We are bombarded with so many fragments of messages and heavily commercialized memes that this tends to shorten our attention spans and harms our capacity to remember. It has been said that the United States is the complete opposite of the Balkans because nobody remembers anything. I'm persuaded that aphorism has the ring of truth due, at least in part, to the acceleration of our existence intensified by expending ever-increasing amounts of our time immersed in a strictly alphanumeric-intensive domain. It's a zero sum game.
The various data streams in the first portion of the film are exemplars of the phenomenon of information overload that we all face in this medium.
How can we respond to this spiraling, meaningless complexity that saturates this domain?
It is the function of the second part of the film to discuss this.
The second part of the film explores other media distinct from alphanumeric, textual formats, in increasing order of richness and resonance.
The medium of still photographs is presented in the second part of the film as an initial contrast to alphanumeric text-based communication software systems discussed previously.
The photographs are generally "letterboxed" in this film, which means they are surrounded by black horizontal and vertical borders to denote that the subject of the film not only contains references to the actual contents of the photographs, but also to the medium of photography generally, which is richer in its content than a life devoted to alphanumeric text processing only. One photograph is worth a thousand words and can convey nuances of emotion, humour and relationship typically lacking in Twitter feeds from cultural icons such as Justin Bieber.
Another medium covered in the film is that of film itself. I introduced the film with numeric countdown leaders and make liberal use of pure black visual spaces to indicate that I ask the viewer to not only immerse themselves in the various moving images presented in the film but also to explore the relative merits of the medium of film and video itself. The medium is once again the message here and the communicative domain of film can show subtle emotive and perspectival shifts over time not easily obtained from solitary photographs alone.
Finally, although constrained by the diegetic space of the film, I ask the viewer to contemplate what I call direct experience, be it the love of a woman, a walk in the woods, an exercise in tree planting, gentle conversation or whatever.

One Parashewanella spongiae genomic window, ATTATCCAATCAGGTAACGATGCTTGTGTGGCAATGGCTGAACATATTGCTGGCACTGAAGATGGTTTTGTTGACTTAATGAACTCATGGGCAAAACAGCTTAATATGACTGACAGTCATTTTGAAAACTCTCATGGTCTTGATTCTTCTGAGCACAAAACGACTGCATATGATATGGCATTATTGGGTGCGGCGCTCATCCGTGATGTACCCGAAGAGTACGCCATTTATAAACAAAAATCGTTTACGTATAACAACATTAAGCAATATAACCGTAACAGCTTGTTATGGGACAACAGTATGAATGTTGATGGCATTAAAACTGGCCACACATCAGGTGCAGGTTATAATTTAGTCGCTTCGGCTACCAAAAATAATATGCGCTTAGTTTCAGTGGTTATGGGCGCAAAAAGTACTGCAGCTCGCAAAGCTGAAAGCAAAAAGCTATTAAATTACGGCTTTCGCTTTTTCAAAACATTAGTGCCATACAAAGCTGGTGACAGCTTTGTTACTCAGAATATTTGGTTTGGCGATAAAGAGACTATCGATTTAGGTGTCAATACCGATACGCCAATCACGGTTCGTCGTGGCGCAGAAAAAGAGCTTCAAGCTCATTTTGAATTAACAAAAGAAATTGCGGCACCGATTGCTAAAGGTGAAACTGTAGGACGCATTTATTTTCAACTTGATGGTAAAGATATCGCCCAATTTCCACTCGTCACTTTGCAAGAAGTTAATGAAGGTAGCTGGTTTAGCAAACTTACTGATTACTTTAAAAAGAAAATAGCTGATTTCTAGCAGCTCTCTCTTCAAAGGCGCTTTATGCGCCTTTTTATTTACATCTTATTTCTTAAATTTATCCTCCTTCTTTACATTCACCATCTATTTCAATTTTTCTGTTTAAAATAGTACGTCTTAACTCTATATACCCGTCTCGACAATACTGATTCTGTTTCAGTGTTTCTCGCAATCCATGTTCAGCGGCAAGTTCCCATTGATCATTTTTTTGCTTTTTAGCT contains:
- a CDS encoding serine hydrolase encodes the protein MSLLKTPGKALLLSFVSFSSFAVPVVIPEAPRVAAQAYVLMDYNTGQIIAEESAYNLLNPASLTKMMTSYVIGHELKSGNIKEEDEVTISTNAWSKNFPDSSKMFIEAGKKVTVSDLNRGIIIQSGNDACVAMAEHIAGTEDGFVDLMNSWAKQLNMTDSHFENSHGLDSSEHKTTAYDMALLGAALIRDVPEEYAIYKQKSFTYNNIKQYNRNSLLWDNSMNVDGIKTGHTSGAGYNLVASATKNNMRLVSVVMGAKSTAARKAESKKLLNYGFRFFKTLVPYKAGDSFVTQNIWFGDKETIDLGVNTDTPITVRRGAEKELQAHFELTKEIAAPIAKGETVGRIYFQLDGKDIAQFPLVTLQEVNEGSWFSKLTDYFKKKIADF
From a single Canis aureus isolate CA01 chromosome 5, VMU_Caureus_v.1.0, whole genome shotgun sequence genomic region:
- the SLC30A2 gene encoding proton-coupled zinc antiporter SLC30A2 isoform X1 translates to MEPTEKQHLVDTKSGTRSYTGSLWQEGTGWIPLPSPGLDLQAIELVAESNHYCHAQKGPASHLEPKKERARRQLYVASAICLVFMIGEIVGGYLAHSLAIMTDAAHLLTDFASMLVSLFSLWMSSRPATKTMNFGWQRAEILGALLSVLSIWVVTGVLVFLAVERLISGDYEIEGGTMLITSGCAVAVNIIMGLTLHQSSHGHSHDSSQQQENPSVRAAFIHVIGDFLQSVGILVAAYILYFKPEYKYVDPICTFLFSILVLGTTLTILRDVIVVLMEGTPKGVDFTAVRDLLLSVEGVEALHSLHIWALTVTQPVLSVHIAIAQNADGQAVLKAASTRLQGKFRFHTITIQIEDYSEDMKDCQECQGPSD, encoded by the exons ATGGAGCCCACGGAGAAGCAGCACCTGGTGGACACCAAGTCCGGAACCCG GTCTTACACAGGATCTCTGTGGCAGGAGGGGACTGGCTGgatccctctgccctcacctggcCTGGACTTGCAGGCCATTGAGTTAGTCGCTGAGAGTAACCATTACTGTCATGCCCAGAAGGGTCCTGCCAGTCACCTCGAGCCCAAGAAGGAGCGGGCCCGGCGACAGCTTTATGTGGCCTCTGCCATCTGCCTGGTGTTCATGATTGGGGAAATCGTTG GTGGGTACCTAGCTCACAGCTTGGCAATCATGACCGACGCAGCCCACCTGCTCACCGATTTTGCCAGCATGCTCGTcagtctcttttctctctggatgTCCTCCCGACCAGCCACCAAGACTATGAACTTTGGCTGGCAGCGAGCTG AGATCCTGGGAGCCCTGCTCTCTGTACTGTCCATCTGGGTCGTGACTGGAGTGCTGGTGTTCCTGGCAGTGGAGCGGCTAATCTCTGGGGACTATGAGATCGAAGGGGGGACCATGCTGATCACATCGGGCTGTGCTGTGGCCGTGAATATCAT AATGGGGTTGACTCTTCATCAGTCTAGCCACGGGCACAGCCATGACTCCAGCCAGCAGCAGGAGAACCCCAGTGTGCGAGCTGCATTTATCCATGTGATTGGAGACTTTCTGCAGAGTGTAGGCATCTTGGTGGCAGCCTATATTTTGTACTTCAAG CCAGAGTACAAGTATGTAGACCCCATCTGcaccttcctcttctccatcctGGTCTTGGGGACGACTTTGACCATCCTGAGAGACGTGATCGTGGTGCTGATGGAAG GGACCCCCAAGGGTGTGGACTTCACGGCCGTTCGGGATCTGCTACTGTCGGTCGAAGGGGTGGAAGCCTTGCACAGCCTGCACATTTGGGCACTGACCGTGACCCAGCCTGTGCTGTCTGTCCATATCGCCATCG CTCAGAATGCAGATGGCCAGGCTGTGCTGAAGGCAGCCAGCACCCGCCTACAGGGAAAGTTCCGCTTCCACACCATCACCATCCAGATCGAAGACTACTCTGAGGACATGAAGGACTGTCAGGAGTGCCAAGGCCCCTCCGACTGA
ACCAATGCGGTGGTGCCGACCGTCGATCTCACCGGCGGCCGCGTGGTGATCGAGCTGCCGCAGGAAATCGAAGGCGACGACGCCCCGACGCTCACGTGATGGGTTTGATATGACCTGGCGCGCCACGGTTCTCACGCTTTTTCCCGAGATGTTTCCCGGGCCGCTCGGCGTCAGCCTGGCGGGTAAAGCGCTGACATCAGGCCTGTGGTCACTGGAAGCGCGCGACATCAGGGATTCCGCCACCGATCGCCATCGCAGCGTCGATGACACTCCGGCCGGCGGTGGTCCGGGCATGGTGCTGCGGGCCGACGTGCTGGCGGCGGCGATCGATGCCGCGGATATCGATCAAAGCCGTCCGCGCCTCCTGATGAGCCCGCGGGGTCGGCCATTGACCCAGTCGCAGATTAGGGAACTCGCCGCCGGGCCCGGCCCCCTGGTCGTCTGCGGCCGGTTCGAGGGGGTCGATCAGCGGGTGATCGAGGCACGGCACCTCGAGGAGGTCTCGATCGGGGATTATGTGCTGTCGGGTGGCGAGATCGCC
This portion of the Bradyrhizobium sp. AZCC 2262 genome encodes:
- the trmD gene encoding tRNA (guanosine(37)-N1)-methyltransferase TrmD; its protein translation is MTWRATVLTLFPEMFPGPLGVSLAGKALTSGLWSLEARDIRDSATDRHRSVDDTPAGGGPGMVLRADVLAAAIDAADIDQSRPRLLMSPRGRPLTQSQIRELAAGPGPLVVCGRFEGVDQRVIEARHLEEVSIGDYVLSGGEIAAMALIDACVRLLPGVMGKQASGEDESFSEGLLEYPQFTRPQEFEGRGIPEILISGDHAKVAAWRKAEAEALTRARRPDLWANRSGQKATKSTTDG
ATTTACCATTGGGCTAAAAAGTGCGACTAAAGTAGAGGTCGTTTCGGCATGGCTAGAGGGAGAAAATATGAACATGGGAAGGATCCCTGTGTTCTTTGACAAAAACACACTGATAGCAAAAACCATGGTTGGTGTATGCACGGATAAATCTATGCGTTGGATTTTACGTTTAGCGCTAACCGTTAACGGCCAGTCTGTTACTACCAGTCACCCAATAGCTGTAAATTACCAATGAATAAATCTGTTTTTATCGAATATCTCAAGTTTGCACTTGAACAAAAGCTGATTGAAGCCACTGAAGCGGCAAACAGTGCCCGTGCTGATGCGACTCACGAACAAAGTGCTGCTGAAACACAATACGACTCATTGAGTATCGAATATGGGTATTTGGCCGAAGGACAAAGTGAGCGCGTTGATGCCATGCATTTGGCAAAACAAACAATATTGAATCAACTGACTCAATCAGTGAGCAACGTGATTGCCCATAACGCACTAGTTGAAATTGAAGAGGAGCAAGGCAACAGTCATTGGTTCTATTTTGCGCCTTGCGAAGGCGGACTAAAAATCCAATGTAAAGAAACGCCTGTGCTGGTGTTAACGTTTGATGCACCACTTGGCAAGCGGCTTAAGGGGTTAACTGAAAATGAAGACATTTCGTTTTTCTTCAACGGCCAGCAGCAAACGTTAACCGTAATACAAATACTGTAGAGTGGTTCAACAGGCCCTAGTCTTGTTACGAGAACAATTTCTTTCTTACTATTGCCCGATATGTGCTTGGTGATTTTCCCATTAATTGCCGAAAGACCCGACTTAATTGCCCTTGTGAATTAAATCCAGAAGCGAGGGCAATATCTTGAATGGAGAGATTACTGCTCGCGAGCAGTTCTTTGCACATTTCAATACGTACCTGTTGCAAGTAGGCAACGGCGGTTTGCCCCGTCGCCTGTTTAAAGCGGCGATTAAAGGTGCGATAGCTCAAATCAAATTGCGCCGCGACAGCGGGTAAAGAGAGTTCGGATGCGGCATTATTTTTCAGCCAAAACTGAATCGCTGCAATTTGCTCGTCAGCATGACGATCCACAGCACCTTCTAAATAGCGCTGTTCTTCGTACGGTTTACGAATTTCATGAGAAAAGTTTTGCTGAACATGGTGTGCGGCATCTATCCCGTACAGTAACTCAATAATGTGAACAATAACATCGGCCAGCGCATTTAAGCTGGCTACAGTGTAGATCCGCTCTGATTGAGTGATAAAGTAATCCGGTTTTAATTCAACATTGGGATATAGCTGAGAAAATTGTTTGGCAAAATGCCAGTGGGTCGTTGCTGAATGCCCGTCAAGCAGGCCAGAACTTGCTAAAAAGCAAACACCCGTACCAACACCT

I find these final examples of more direct knowing to be a wonderful antidote to the exponential acceleration of human experience most clearly amplified by a life saturated with the endless task of processing alphanumeric text messages that are often, ultimately, trivial. A response to a life lived in "Twitter Time" if you will.
I posit that tree planting is just one of a myriad of options we have to stretch out, enjoy, celebrate and learn from our beautiful lives. Planting over 100 trees has clearly made me a better person and this will be covered in my next film "100 Trees", which describes the current benefits we enjoy around the world from various tree planting programmes instituted from the 12th century England, 16th century Tokugawa, Japan, to the 19th century projects of Johnny Appleseed and Golden Gate Park in San Francisco on to more recent tree planting exercises that I have been fortunate enough to participate in.
That film is described here:
Thanks for viewing the film and I look forward to any thoughts you may have.
I can be reached through the incredible, untapped potential of email at email@example.com.
Looking for a Native American Documentary-maker
A NYFA thesis student from Bulgaria will soon begin shooting a doc about an Omaha Sioux family who are trying to maintain and nourish their traditional ways against rather daunting societal, economic, and now medical odds. She and I would both like to get her connected to a Native American documentarian for mentoring as she goes. It could be as significant or minimal as anyone is willing to do. She has great craft mentors through the school. And she will have the guidance and advice of several Omaha people. Still, while some of her faculty have made docs with and about Native Americans, none of the Omaha advisers knows anything about filmmaking and none of us has the prospective that an actual Native American might lend her. She'd love to find someone Omaha but will thrilled with anyone who could combine some knowledge of film making with a Native American personal perspective.
Please email me at firstname.lastname@example.org if you, or someone you know, might be willing to help.
I have a few questions to ask. I'm working as a producer on my first Doc Feature "Two Blind to Ride" and I need to create a budget for grant writing.
We're thinking the length of the doc would be 60 minutes to 90 minutes.
1) Is 60 minutes better or 90 minutes? We're hoping for Cable, VOD or a content provider like Hulu as distribution.
2) What camera system would be good for this. Our DP wants a Red. We have DSLRs, but we don't think that's a good system for a project like this.
What would you recommend? I'm thinking of a Canon C300 since the output format is Mpeg-2. Would this be a good format for deliverables? What format/codec requirements is most common? Quicktime ProRes?
HDV? This would help us in choosing a camera.
3) What would be a good ballpark figure in budgeting for Post Production?